The Finno-Ugric Republics and the Russian State

Front Cover
Psychology Press, 1999 - History - 449 pages
0 Reviews

The legendary Greek figure Orpheus was said to have possessed magical powers capable of moving all living and inanimate things through the sound of his lyre and voice. Over time, the Orphic theme has come to indicate the power of music to unsettle, subvert, and ultimately bring down oppressive realities in order to liberate the soul and expand human life without limits. The liberating effect of music has been a particularly important theme in twentieth-century African American literature.

The nine original essays in Black Orpheus examines the Orphic theme in the fiction of such African American writers as Jean Toomer, Langston Hughes, Claude McKay, James Baldwin, Nathaniel Mackey, Sherley Anne Williams, Ann Petry, Ntozake Shange, Alice Walker, Gayl Jones, and Toni Morrison. The authors discussed in this volume depict music as a mystical, shamanistic, and spiritual power that can miraculously transform the realities of the soul and of the world. Here, the musician uses his or her music as a weapon to shield and protect his or her spirituality. Written by scholars of English, music, women's studies, American studies, cultural theory, and black and Africana studies, the essays in this interdisciplinary collection ultimately explore the thematic, linguistic structural presence of music in twentieth-century African American fiction.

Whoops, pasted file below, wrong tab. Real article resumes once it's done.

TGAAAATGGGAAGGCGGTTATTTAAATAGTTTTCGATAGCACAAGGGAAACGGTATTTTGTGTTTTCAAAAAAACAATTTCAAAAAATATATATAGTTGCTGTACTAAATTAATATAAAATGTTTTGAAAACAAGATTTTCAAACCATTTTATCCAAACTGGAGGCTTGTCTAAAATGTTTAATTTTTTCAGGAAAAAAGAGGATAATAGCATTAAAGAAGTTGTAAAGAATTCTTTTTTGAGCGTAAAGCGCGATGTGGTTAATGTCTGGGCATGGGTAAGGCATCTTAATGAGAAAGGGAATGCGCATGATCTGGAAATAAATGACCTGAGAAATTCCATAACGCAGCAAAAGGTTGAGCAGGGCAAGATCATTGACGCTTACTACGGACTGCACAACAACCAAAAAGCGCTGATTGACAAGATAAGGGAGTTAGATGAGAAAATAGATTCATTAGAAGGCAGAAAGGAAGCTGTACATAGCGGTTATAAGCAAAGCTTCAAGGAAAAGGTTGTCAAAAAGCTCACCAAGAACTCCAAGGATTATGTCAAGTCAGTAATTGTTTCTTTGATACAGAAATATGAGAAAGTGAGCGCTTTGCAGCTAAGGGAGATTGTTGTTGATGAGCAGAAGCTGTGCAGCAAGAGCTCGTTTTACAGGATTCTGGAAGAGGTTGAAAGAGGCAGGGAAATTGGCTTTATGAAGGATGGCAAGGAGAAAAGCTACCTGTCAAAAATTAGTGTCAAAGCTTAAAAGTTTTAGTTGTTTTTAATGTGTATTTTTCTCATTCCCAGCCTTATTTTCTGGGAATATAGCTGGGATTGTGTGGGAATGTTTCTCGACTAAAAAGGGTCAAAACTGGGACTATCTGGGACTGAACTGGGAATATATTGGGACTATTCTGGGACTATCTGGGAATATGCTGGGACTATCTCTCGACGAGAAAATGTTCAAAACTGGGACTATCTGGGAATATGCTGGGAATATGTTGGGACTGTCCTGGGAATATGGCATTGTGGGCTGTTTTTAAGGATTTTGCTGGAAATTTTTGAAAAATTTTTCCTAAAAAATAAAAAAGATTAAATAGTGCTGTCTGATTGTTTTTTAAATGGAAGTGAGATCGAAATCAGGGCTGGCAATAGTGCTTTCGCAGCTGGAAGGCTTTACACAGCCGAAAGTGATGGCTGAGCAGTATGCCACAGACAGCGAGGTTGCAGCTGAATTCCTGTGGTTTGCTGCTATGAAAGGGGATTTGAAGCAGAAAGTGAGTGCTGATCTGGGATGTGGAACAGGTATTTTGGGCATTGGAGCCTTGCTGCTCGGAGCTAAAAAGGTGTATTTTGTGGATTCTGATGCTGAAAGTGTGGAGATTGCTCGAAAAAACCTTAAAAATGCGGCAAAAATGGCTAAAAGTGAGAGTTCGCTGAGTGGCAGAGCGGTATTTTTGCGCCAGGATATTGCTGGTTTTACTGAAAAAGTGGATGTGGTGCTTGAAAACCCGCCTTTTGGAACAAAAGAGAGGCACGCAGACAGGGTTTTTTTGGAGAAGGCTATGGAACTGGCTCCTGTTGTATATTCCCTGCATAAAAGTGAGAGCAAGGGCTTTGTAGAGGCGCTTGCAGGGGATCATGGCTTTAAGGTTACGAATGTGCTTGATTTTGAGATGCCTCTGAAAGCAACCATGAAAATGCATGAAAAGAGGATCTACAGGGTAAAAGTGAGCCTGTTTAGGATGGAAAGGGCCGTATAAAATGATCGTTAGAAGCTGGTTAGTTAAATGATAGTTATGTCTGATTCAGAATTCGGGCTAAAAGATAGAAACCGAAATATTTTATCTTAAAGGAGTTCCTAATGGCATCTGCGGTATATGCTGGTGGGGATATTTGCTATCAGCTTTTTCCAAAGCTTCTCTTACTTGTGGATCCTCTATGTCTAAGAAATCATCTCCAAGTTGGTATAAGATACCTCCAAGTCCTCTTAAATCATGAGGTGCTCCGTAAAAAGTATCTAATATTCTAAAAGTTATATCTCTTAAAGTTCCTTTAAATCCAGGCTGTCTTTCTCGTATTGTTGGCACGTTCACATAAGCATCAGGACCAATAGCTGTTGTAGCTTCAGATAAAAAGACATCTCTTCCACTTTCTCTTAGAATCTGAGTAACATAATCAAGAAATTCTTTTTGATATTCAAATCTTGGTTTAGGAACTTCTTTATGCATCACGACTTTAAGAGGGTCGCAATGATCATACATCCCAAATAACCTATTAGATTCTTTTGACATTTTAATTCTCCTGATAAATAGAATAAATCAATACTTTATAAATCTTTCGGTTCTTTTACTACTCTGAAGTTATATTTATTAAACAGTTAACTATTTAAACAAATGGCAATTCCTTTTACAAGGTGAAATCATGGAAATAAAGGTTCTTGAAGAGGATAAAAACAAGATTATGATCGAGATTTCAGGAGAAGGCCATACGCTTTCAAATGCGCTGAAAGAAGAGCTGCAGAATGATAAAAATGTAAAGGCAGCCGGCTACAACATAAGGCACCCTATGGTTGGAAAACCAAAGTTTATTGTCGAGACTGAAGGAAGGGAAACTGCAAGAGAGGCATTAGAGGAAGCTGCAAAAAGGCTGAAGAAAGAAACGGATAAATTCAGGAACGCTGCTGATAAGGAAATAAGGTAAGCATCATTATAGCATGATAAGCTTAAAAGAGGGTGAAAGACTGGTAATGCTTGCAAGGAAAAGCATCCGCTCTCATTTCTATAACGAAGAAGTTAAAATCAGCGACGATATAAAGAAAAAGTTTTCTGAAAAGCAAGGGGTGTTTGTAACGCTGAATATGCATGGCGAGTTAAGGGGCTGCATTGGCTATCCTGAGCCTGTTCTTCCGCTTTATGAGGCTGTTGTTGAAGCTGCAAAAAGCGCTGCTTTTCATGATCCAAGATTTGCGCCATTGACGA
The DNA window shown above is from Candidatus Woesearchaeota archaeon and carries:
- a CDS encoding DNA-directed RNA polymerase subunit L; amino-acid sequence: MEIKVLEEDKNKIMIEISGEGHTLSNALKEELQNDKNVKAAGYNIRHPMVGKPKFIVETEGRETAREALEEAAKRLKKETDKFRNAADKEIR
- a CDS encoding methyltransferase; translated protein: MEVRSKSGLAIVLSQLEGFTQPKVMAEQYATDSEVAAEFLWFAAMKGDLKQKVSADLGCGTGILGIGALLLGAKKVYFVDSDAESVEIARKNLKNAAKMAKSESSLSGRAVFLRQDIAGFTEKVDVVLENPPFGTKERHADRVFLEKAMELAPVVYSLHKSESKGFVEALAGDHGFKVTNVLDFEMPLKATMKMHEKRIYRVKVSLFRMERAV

What people are saying - Write a review

We haven't found any reviews in the usual places.

Contents

autonomous regions in the Russian Federation
7
in the Soviet Union
73
Taagepera
100
FinnoUgric Republics and the Future of Russian
388
Appendix Geographical and Ethnographic Name
413
Copyright

Common terms and phrases

Popular passages

Page 424 - Hungary had been dormant at the end of the 19th and at the beginning of the 20th century, and imitations of Sandor Petofi and Janos Arany were prevalent.

References to this book

All Book Search results »

About the author (1999)

Rein Taagepera is Emeritus Professor of Social and Political Science at the University of California, Irvine. He is also Professor of Political Science at the University of Tartu, Estonia.

Bibliographic information